I was surprised how overwhelmed I was by the send. Not so much with clipping the anchor as with the warm and earnest response from everybody who was there, most of them friends, but even from people I didn’t know. Climbing is joy. It is only important to the people that decide to make it important, and that freedom to make playing important is the greatest joy. That goes for Hill and Doseth and that goes for a mediocre, old guy stalking a personal goal. Sending an 8a is of course not making history, not even climbing history. I think the reason why strangers smile at you when you are lowered from an anchor, why we read stories like this one or stories about true climbing achievements, is we all can relate to struggles, hard work and personal triumphs, no matter how insignificant in the big picture. On a day on a crag with a dozen climbers anyone can supply us with a happy conclusion, a moment of bliss we can share. I’m sometimes asked by young climbers if I’m sorry I didn’t discover climbing until so late in life. To me it’s the opposite. I’m glad I didn’t eat this dessert in life for starter.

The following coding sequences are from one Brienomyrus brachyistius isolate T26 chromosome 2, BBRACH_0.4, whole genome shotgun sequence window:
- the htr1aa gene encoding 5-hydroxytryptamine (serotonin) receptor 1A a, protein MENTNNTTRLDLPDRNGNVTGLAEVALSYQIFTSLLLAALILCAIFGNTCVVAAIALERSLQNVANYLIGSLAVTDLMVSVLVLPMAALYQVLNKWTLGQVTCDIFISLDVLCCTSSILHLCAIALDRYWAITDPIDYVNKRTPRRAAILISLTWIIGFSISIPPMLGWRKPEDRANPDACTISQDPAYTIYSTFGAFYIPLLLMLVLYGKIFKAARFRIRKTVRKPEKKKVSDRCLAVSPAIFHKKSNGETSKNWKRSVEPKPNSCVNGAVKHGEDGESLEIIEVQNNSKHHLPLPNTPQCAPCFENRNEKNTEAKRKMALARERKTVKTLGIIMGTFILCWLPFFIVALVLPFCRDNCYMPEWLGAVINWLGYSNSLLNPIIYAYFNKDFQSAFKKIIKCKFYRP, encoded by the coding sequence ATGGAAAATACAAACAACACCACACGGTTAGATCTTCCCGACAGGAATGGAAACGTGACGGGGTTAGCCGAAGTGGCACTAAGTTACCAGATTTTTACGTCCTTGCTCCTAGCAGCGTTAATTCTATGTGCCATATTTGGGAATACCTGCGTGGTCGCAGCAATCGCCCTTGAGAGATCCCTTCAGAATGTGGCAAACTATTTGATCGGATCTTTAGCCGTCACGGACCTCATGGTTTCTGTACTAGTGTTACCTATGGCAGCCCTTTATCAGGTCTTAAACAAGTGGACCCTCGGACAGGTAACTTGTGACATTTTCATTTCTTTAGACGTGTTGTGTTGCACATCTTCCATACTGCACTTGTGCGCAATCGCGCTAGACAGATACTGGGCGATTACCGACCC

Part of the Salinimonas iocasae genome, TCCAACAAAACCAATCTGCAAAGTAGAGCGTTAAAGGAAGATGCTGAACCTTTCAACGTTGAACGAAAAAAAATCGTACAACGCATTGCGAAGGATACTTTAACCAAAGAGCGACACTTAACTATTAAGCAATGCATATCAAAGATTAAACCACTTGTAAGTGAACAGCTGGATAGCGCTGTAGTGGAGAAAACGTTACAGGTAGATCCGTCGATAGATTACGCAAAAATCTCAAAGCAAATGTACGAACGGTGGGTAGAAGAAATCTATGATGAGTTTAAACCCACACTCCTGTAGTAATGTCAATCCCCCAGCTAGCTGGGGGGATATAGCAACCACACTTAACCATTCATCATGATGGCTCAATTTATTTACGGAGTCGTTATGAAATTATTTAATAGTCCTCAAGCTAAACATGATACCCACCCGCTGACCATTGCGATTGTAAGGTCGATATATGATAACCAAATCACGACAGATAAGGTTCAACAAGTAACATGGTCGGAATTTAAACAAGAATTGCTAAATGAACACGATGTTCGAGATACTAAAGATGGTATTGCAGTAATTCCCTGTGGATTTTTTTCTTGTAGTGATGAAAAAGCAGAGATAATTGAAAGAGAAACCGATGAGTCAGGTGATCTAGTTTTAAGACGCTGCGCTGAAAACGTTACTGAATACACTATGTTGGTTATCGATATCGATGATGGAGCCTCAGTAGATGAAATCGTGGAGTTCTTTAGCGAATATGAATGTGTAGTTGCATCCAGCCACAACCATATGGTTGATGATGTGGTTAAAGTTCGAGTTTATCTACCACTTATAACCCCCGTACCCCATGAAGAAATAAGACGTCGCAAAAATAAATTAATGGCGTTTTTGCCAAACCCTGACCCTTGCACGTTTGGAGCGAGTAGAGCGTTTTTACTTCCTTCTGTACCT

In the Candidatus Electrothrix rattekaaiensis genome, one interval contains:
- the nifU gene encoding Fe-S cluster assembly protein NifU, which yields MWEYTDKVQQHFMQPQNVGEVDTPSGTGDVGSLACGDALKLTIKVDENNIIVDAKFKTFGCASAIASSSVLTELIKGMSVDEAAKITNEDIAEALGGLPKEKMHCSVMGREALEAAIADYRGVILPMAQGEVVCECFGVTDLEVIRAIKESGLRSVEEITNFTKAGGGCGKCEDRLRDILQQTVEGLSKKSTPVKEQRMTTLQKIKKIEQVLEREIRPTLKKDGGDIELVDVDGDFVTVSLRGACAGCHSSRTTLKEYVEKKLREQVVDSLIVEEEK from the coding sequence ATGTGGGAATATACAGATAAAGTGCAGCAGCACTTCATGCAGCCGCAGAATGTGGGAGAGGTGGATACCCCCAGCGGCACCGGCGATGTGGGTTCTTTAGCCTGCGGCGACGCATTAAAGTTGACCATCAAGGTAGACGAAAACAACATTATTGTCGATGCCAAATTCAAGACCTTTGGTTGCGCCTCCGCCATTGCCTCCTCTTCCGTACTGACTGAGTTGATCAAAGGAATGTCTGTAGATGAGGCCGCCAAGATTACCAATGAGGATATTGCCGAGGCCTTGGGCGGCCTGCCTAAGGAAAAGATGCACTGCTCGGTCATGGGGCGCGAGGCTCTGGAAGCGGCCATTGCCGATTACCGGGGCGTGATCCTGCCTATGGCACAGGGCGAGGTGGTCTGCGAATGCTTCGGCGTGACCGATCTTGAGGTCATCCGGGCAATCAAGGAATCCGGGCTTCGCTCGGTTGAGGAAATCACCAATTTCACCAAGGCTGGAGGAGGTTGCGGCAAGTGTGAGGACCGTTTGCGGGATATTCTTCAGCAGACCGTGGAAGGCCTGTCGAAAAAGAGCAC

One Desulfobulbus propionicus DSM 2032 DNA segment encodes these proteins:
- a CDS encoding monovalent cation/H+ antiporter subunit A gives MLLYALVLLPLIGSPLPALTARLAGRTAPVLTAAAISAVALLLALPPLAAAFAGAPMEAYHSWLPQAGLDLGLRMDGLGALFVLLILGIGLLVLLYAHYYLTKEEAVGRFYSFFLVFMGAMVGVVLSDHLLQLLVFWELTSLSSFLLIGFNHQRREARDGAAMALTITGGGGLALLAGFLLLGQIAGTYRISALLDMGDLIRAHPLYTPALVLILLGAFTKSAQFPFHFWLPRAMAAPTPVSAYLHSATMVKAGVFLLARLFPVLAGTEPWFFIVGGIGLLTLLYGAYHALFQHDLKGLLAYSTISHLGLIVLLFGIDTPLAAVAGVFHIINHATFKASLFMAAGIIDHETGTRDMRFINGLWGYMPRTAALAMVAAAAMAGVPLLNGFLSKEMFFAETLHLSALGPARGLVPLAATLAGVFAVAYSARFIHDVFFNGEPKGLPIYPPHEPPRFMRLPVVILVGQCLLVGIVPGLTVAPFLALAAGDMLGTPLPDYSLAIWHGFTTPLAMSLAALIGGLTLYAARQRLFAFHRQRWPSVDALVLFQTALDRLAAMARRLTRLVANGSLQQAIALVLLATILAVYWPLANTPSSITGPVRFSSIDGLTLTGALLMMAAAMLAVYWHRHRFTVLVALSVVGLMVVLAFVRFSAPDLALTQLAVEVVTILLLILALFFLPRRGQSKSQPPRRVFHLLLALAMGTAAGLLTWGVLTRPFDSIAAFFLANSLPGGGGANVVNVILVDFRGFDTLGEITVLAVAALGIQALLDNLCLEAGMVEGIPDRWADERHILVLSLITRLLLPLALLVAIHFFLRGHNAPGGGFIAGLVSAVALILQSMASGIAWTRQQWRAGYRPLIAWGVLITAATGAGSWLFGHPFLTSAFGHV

My plan – after having put out “Up” – is to hopefully slowly descend through the grades with a smile on my face, back to where I came from. But no, I don’t plan to write (a sequel called) “Down”.